28 Things Parents of Children with Autism Want You to Know


autism, kids with autism, high functioning autism

As a Parent, I get frustrated, feel pain, disappointment and anger when people label my children or think/speak before really understanding who they are.

autism, high functioning autism

28 Things Parents of Children with Autism Want You to Know

*So many people have the wrong idea or a misconception about children with Autism.

I think sometimes it’s worse with kids that are high functioning, because they are VERY border-line. Which is why it’s called a spectrum.

  • It’s huge: from low-end to high-end.
  • A range of levels.
  • Each child is different.
  • No two children are the same.
  • You meet one child with Autism, you’ve met one child with Autism.

I know this first hand because the twins- Zion and Ziah are vastly different when it comes to where they stand on the spectrum. I asked several of my friends from my Autism Support Group- The Starfish Throwers what they would want others to know about their child with Autism.

This is what we came up with- 28 Things Parents of Children with Autism Want You to Know

  1. He is completely innocent, he loves more than he will ever be able to express, probably more than any of us will ever experience in our lifetimes. He is my smile when I cannot find my own.
  2. They are innocent victims and they understand everything you say and do. They can read your body language even if you miraculously don’t say something rude. Extremely intelligent and always underestimated!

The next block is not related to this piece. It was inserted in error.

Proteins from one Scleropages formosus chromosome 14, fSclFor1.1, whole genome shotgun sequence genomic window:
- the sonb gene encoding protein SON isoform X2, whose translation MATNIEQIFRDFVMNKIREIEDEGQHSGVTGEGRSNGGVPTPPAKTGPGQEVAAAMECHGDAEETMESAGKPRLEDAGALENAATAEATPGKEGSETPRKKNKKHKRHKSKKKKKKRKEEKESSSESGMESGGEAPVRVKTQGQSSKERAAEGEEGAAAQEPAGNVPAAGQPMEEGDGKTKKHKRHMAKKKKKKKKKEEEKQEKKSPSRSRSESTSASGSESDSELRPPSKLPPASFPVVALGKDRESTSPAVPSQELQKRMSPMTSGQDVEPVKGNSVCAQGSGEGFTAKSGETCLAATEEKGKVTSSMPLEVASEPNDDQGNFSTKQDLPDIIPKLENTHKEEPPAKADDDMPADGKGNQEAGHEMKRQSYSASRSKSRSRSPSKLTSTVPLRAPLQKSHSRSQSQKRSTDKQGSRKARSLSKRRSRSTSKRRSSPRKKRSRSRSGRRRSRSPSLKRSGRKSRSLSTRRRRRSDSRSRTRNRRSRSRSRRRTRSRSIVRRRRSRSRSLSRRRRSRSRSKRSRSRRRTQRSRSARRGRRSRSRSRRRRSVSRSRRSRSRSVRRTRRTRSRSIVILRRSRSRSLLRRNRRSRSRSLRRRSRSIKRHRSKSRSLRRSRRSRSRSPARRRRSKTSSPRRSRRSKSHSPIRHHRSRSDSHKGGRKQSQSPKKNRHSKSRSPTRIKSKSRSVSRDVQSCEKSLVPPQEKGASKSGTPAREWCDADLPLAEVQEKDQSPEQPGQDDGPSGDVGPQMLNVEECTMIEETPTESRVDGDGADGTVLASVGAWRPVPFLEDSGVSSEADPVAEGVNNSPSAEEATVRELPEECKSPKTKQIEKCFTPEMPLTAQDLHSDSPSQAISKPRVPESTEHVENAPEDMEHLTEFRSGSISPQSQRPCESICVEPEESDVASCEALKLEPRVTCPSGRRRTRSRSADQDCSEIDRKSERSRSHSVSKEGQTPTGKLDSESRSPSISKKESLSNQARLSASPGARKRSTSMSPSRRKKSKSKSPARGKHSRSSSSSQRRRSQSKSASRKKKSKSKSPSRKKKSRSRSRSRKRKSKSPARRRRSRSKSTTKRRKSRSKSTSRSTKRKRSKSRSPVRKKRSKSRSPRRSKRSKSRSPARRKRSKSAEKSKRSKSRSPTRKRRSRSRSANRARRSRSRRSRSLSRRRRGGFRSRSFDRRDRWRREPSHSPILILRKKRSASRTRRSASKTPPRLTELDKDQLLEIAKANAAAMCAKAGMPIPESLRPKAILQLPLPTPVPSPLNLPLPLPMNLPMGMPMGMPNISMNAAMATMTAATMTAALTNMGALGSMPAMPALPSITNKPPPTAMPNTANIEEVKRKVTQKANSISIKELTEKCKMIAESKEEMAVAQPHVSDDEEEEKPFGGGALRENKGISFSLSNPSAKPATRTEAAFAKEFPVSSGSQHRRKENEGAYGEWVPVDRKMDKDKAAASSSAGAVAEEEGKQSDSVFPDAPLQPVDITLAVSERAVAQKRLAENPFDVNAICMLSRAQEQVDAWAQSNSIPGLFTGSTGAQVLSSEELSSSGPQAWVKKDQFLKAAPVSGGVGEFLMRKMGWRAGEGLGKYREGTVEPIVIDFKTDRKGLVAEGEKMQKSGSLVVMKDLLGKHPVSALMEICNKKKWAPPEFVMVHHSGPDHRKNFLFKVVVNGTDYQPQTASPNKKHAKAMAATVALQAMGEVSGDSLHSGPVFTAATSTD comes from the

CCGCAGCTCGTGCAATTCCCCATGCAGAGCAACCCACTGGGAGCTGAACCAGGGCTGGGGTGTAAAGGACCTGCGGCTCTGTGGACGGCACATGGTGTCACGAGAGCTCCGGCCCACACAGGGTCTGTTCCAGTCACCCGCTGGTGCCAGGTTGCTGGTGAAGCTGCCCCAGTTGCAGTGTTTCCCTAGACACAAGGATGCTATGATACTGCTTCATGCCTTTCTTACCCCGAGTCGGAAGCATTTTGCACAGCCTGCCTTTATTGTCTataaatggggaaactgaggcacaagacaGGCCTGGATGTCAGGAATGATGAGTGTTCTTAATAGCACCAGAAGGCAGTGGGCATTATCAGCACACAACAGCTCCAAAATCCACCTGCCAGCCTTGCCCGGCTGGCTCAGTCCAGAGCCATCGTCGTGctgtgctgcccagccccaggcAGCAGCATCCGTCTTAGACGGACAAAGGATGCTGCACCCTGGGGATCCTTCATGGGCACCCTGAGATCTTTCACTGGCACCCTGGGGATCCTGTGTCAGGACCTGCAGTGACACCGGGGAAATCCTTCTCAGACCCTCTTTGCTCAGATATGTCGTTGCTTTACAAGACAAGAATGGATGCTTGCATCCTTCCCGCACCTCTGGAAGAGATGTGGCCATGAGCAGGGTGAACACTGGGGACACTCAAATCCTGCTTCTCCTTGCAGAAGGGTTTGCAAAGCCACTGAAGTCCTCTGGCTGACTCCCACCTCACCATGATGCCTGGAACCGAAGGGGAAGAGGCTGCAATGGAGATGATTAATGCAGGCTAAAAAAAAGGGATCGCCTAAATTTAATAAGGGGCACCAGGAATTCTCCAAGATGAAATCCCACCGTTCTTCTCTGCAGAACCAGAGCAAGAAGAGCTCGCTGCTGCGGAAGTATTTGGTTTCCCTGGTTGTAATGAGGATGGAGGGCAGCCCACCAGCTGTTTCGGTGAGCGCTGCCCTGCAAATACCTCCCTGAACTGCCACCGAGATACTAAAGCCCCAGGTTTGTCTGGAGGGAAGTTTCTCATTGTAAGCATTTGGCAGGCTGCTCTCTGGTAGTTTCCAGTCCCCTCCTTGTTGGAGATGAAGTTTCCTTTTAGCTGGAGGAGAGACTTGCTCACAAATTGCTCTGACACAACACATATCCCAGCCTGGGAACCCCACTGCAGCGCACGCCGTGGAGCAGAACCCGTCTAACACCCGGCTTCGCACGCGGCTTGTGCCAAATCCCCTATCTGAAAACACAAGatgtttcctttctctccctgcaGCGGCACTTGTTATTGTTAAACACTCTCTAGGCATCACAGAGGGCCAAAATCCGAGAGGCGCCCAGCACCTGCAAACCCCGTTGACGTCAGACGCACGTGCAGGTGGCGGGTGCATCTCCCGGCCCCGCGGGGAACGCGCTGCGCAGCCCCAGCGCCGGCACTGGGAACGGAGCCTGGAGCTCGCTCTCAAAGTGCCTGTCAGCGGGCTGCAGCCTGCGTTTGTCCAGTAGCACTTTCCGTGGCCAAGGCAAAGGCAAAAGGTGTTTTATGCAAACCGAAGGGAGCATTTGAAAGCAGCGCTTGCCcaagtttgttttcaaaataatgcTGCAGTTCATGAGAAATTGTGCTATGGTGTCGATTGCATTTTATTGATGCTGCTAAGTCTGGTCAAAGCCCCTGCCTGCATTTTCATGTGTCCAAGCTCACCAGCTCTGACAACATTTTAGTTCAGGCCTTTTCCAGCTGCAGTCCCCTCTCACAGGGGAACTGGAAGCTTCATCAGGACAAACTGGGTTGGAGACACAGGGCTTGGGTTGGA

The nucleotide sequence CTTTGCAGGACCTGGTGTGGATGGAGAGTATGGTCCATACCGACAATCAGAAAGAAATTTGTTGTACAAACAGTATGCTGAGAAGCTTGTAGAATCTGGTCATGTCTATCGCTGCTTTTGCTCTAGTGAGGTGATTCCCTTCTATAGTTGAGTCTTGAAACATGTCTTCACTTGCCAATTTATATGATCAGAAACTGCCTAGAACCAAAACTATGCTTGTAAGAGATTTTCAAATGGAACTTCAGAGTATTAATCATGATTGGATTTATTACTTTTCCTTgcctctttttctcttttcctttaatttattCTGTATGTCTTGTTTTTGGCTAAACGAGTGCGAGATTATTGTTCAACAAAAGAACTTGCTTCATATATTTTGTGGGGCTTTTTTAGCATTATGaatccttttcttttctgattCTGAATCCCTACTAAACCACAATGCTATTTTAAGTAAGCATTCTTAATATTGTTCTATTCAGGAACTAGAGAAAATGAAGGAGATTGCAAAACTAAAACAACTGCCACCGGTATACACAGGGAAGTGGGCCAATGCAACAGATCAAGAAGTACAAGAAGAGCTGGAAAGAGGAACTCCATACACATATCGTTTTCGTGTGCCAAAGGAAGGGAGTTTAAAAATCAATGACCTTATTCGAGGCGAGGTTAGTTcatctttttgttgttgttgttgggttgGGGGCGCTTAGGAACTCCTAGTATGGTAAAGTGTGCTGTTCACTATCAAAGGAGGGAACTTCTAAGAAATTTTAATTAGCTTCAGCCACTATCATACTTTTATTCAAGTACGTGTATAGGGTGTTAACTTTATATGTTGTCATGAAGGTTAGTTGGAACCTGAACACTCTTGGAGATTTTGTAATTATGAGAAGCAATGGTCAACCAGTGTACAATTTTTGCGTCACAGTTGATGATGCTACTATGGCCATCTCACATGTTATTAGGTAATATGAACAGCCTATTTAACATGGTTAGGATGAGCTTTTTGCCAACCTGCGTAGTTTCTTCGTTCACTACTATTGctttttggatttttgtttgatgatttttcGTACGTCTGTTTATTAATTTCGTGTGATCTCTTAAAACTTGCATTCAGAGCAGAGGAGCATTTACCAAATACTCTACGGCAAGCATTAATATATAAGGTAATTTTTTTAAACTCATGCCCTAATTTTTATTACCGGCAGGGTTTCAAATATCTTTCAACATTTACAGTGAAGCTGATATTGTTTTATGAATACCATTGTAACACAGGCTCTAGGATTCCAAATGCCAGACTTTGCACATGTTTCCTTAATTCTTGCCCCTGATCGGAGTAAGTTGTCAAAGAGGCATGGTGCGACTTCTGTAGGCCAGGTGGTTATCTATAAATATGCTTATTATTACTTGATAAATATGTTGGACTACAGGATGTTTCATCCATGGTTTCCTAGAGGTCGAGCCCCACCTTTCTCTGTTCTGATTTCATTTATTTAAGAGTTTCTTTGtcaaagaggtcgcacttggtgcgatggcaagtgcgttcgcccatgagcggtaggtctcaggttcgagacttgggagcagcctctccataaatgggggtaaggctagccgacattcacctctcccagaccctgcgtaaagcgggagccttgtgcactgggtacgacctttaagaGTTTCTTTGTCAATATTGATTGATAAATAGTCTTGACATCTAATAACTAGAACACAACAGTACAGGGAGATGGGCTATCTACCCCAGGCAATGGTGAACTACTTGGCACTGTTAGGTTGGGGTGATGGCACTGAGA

3. He wants to be your friend, but sometimes he doesn’t know how to show you. If you listen he is very smart and wants to share everything with the world.
  4. Just because my child has been diagnosed with Autism, does not mean he is unable to be a productive member of this society.
  5. Just because he has been diagnosed with Autism, does not slap a label on who he is and what he can do.
  6. He is still a unique individual.
  7. You can’t “catch” Autism. It’s not “cooties.”
  8. Don’t judge a book by the cover. Don’t judge them just because you may catch them in a “melt down”/having an off day, etc.
  9. Don’t be afraid to ask questions.
  10. He is NOT cognitively impaired. He is actually quite academically advanced. Just because he can’t talk doesn’t mean he doesn’t have something to say.
  11. He has worked harder than most people I know, in just the short time of 8 years of his life. Just to do things that we take for granted.
  12. Every time I have questioned or doubted myself about his care, I have been wrong.
  13. Every time I think that Autism has gone away, it slaps me in the face.
  14. He is a good boy, with a good heart, that is sensitive and needs love just like anyone else.
  15. If you hurt him on purpose, I will come down on you like you have never seen.